All too often, kitchen employees are sidelined by cuts, burns, slips and falls. In fact, the foodservice industry reported 208,400 nonfatal occupational injury and illness cases in 2012, one of eight industries with 100,000 or more cases, according to the Bureau of Labor Statistics of the U.S. Department of Labor.
Kitchen injuries exact a toll both in human suffering and negative business consequences, such as hikes in workers’ compensation insurance premiums tied to higher injury rates. Add to that the costs of lost productivity when experienced employees are injured plus the considerable expense of recruiting, hiring and training qualified fill-in workers in a challenging labor market.
As a result, providing a safe workplace for employees is a sensible business move as well as a moral obligation for operators.
Furthermore, keeping employees safe, efficient and productive on the job is arguably more important than ever at a time when a $15 minimum wage is being debated and additional employee health insurance costs are looming.
“Operators can ill afford to have an environment that doesn’t feature kitchen safety for the worker and food safety for the customer at the top of the list,” says Lucian Gray, director, North America Foodservice Business Development, for Sealed Air Corp.’s Food Care Division, of which Cryovac® brand food packaging is a part. “One of the best defenses against injuries is to look at how packaging can radically change the safety of the kitchen.”
Indeed, with proper risk prevention practices, including the use of food packaging that makes kitchen tasks safer to perform, restaurant operators can minimize such injuries and keep workers on the job.
Improved safety is one of the beneficial results when operators switch from No. 10 cans, pails and buckets to flexible pouches for soups, sauces and condiments. For example, take Cryovac® Flavour Mark shelf-stable aseptic and retort pouch packaging. As anyone who has slashed a finger on the sharp rim of a can or found a metal shard from the can opener in a plate of food knows, there is a compelling safety rationale for using flexible pouches rather than cans. In addition, food may be heated in the pouch without opening it and transferring it to another vessel, eliminating the risk of cross contamination. Those safety benefits are in addition to the advantages that pouches have over cans in sustainability, storage efficiency and food consistency and quality.
“The fact that flexible pouches are safer than No. 10 cans is undeniable,” says Gray. “And it is easy for an operator to switch to flexible pouches without an interruption in business or a change in recipes.”
Cuts also often result when employees use a knife or scissors to open a food package. In fact, cutting injuries are so prevalent that some restaurant chains have banned sharp tools in the kitchen entirely, Gray says. The better alternative is an easy-open package like the Cryovac® QuickRip bag. It opens just by pulling a tab, making opening boneless beef and pork packages quick, easy and safe. It also saves expensive meats from accidental scarring with knife cuts and helps eliminate cross-contamination spread by knife contact.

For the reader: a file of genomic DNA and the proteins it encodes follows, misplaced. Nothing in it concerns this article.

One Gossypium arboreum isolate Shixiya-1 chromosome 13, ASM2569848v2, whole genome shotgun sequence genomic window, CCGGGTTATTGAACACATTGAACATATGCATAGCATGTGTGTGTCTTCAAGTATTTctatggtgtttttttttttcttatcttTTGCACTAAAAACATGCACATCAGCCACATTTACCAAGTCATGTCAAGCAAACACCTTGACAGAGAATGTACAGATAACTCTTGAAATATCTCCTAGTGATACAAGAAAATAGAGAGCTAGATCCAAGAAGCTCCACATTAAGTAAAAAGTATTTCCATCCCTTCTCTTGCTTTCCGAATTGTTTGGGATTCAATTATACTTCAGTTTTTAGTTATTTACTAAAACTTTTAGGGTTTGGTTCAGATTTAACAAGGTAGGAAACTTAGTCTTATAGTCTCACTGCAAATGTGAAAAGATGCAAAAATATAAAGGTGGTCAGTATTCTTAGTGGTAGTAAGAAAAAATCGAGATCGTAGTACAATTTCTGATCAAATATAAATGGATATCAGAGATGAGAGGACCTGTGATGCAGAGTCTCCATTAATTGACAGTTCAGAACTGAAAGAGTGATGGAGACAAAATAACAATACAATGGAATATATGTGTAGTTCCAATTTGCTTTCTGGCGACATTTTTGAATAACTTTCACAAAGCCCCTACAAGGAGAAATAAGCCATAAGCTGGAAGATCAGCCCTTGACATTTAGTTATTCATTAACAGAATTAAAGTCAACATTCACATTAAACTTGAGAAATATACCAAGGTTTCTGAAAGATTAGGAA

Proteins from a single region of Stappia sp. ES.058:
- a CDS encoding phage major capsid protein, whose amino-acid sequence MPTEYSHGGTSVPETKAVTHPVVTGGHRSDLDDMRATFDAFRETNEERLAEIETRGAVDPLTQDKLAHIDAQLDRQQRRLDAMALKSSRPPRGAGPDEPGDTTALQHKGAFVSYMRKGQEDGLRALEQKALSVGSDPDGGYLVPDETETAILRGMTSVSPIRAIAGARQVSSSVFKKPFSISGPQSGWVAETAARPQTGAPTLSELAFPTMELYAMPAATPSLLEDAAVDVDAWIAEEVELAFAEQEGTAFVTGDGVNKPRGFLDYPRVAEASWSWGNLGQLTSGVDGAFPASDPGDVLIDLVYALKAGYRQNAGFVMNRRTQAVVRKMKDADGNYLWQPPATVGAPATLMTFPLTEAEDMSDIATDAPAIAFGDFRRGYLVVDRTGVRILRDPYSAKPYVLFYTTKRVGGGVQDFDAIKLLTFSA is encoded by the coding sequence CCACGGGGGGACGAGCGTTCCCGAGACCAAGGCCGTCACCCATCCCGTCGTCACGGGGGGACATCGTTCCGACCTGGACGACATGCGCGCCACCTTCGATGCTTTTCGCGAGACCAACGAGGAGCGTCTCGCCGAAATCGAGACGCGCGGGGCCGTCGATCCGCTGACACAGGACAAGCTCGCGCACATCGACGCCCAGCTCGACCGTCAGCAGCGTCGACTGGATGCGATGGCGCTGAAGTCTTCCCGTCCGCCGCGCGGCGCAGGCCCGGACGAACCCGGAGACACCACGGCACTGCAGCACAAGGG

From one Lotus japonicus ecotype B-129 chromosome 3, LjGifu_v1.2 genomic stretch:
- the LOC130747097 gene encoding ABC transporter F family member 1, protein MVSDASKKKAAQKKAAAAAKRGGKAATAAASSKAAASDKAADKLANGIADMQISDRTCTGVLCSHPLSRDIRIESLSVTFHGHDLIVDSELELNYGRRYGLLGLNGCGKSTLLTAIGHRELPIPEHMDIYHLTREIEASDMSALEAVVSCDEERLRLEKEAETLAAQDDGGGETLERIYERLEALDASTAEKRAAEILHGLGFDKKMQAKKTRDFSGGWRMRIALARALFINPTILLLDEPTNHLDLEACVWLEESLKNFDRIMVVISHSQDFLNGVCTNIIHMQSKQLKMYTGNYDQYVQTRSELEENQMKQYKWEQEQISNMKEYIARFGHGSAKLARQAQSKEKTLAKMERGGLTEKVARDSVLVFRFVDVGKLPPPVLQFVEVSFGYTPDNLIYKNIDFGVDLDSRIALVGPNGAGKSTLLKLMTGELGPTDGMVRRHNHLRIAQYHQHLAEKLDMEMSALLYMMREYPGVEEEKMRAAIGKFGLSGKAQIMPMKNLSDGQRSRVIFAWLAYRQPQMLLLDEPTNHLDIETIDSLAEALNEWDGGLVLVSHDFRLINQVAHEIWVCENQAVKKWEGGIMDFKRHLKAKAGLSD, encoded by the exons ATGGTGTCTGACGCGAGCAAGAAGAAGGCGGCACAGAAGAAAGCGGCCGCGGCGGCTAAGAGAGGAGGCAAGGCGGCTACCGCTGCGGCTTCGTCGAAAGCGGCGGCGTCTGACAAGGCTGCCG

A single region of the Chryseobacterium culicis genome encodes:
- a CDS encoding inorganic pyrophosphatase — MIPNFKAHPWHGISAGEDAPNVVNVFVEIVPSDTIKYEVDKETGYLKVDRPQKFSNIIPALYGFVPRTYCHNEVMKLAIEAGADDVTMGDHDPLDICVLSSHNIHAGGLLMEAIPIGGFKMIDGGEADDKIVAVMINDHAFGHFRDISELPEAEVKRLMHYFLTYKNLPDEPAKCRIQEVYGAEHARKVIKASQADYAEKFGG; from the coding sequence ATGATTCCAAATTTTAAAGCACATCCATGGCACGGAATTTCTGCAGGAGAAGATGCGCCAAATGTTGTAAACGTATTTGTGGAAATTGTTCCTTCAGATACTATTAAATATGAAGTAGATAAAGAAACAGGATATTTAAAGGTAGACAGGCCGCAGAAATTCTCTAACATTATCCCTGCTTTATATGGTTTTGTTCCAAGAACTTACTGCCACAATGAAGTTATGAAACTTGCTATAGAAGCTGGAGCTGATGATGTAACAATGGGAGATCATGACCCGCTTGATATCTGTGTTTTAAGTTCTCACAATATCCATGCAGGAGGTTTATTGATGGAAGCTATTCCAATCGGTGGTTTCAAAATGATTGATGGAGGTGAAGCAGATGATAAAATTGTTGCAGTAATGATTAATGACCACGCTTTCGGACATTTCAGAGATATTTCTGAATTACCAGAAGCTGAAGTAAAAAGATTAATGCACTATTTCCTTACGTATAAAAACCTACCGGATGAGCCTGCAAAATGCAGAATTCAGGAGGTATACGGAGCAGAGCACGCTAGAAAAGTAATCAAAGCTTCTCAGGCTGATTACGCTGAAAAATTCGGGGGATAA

Two other prevalent types of kitchen injuries, burns and slips and falls, can be minimized by preventing hot grease and cooking juices from splattering from a roasting pan, scalding exposed skin and making floors slippery. There are packaging solutions to mitigate those hazards, too.
One example is the Cryovac® Oven Ease® ovenable bag, which holds a protein such as a rib roast, whole turkey or ham that has been pre-seasoned or pre-marinated by the manufacturer and shipped to the operator for cooking in the bag. In terms of risk prevention, the Oven Ease® bag safely holds cooking fats and juices so they don’t spill out and create a hazard, unlike an open roasting pan.
“Nobody is burned or splashed with hot juices, and the floors don’t get slippery, so again you are providing a safe workplace while cooking the roast with high quality and consistency,” Gray says.
The fact that the protein is cooked in the same Oven Ease® bag in which it was processed and shipped confers yet another safety benefit. Employees never touch the raw protein, thus significantly decreasing the risk of cross-contamination with other items in the kitchen. This system also reduces prep and clean-up time and in some cases cuts cooking time as well.
Protecting kitchen employees from cuts, burns, slips and falls is an imperative for restaurant operators. The use of food packaging solutions that make routine kitchen tasks less hazardous can play an important role in a safety program that prevents risks and keeps workers on the job. In a fiercely competitive industry in which any advantage is welcome, these versatile packaging solutions hold the promise of greater efficiency, productivity and quality as well.